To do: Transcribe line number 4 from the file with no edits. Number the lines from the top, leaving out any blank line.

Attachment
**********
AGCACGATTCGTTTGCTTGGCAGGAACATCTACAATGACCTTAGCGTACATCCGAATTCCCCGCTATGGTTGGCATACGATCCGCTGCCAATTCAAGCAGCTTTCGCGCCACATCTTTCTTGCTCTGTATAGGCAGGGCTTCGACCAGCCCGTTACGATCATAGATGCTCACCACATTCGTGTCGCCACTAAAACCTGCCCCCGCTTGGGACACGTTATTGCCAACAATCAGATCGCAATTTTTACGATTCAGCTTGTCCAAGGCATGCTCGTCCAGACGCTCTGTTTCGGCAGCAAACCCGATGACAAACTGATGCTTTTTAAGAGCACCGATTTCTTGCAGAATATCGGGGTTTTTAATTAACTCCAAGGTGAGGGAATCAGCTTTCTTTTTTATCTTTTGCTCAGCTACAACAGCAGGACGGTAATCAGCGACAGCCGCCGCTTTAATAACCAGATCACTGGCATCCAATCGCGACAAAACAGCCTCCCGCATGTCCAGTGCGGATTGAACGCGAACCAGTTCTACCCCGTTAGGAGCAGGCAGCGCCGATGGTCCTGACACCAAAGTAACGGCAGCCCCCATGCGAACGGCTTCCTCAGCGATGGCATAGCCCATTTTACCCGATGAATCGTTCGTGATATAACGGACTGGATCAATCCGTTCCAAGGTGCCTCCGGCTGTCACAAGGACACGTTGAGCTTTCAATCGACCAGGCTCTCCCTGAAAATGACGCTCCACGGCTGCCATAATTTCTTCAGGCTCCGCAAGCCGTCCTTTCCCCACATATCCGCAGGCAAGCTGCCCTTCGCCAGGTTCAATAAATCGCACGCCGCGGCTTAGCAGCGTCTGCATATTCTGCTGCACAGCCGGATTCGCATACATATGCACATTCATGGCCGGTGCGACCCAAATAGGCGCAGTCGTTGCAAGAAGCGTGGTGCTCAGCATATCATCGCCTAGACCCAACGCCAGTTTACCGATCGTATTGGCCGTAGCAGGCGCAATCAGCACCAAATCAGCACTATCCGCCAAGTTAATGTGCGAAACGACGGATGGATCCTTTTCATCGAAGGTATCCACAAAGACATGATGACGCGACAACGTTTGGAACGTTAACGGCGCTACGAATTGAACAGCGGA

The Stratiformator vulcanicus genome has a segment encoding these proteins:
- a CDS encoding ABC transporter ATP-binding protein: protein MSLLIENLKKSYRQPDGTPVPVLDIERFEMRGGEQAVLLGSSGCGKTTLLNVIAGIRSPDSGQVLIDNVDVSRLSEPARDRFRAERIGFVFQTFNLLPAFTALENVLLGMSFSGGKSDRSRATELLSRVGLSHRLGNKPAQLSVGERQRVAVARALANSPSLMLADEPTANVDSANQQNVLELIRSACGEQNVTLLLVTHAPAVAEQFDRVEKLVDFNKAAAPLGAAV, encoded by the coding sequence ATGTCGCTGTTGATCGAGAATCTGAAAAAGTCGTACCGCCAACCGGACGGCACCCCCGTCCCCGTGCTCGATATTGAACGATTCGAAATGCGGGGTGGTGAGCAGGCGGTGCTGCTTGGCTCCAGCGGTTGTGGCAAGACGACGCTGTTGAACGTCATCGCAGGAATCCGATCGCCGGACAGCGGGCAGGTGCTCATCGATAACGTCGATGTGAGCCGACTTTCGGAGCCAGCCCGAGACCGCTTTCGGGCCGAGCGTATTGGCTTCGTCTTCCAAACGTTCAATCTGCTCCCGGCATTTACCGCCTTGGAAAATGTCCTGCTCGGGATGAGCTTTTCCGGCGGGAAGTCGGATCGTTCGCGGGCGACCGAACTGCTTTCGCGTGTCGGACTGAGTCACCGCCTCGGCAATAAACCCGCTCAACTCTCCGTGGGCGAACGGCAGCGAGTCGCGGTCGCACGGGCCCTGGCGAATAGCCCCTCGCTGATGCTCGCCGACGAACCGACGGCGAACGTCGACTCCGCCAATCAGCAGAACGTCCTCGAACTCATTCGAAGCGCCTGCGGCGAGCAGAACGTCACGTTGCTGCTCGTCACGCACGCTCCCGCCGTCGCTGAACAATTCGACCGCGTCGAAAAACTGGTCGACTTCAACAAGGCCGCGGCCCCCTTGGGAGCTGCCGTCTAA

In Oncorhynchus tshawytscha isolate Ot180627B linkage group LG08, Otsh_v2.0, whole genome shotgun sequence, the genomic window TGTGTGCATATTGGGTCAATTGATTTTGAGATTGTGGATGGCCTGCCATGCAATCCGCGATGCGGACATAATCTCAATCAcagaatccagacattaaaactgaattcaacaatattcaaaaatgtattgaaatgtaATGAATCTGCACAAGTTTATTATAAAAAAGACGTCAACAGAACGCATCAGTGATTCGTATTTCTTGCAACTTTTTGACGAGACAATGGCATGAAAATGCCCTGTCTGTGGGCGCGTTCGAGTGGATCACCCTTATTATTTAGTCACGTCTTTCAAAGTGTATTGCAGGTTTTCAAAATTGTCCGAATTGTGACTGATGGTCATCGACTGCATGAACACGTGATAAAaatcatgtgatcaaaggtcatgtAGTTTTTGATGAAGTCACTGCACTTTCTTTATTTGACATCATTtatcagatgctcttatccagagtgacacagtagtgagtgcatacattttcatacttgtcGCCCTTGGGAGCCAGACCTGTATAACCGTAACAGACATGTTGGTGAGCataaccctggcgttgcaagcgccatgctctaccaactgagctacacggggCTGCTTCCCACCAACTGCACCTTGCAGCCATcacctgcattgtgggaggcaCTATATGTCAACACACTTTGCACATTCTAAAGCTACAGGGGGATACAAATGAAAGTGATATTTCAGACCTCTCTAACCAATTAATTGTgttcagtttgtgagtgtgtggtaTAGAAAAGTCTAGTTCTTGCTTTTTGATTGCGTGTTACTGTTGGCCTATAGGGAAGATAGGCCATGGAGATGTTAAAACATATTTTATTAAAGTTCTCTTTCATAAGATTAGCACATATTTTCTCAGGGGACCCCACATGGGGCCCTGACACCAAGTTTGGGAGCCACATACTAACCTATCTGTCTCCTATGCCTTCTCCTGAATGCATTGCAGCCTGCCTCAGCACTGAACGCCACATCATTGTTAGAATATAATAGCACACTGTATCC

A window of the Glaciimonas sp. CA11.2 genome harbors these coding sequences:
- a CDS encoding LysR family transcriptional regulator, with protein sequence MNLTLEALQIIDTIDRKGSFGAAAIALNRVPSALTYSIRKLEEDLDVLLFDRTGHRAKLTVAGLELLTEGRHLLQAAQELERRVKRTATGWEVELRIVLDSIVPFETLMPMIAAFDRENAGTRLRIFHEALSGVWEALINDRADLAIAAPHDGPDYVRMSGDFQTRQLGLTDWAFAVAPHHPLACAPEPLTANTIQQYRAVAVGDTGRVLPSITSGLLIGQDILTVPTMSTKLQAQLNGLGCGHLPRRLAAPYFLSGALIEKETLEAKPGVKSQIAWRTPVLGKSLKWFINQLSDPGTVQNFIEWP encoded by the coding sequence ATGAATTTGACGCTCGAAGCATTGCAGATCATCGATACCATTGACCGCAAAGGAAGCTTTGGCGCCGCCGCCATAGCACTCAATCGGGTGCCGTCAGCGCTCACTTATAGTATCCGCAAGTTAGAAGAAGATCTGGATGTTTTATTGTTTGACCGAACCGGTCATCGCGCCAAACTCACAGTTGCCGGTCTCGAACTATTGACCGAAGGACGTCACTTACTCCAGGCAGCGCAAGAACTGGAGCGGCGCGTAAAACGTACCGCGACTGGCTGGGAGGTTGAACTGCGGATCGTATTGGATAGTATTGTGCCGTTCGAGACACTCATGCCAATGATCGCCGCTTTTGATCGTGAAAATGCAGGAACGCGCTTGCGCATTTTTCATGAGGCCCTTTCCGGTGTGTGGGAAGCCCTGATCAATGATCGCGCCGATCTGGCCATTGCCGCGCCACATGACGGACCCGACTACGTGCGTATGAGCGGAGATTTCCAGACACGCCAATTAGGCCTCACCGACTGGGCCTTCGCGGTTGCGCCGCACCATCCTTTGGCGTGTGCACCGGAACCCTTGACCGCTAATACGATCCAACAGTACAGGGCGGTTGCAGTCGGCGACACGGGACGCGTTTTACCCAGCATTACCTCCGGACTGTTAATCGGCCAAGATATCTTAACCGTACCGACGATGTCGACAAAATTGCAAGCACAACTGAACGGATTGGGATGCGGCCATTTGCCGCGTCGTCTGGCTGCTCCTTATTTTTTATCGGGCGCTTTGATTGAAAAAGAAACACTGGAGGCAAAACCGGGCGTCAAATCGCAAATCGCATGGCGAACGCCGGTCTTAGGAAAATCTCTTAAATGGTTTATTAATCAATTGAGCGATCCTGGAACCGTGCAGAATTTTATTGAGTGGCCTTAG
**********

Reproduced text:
In Oncorhynchus tshawytscha isolate Ot180627B linkage group LG08, Otsh_v2.0, whole genome shotgun sequence, the genomic window TGTGTGCATATTGGGTCAATTGATTTTGAGATTGTGGATGGCCTGCCATGCAATCCGCGATGCGGACATAATCTCAATCAcagaatccagacattaaaactgaattcaacaatattcaaaaatgtattgaaatgtaATGAATCTGCACAAGTTTATTATAAAAAAGACGTCAACAGAACGCATCAGTGATTCGTATTTCTTGCAACTTTTTGACGAGACAATGGCATGAAAATGCCCTGTCTGTGGGCGCGTTCGAGTGGATCACCCTTATTATTTAGTCACGTCTTTCAAAGTGTATTGCAGGTTTTCAAAATTGTCCGAATTGTGACTGATGGTCATCGACTGCATGAACACGTGATAAAaatcatgtgatcaaaggtcatgtAGTTTTTGATGAAGTCACTGCACTTTCTTTATTTGACATCATTtatcagatgctcttatccagagtgacacagtagtgagtgcatacattttcatacttgtcGCCCTTGGGAGCCAGACCTGTATAACCGTAACAGACATGTTGGTGAGCataaccctggcgttgcaagcgccatgctctaccaactgagctacacggggCTGCTTCCCACCAACTGCACCTTGCAGCCATcacctgcattgtgggaggcaCTATATGTCAACACACTTTGCACATTCTAAAGCTACAGGGGGATACAAATGAAAGTGATATTTCAGACCTCTCTAACCAATTAATTGTgttcagtttgtgagtgtgtggtaTAGAAAAGTCTAGTTCTTGCTTTTTGATTGCGTGTTACTGTTGGCCTATAGGGAAGATAGGCCATGGAGATGTTAAAACATATTTTATTAAAGTTCTCTTTCATAAGATTAGCACATATTTTCTCAGGGGACCCCACATGGGGCCCTGACACCAAGTTTGGGAGCCACATACTAACCTATCTGTCTCCTATGCCTTCTCCTGAATGCATTGCAGCCTGCCTCAGCACTGAACGCCACATCATTGTTAGAATATAATAGCACACTGTATCC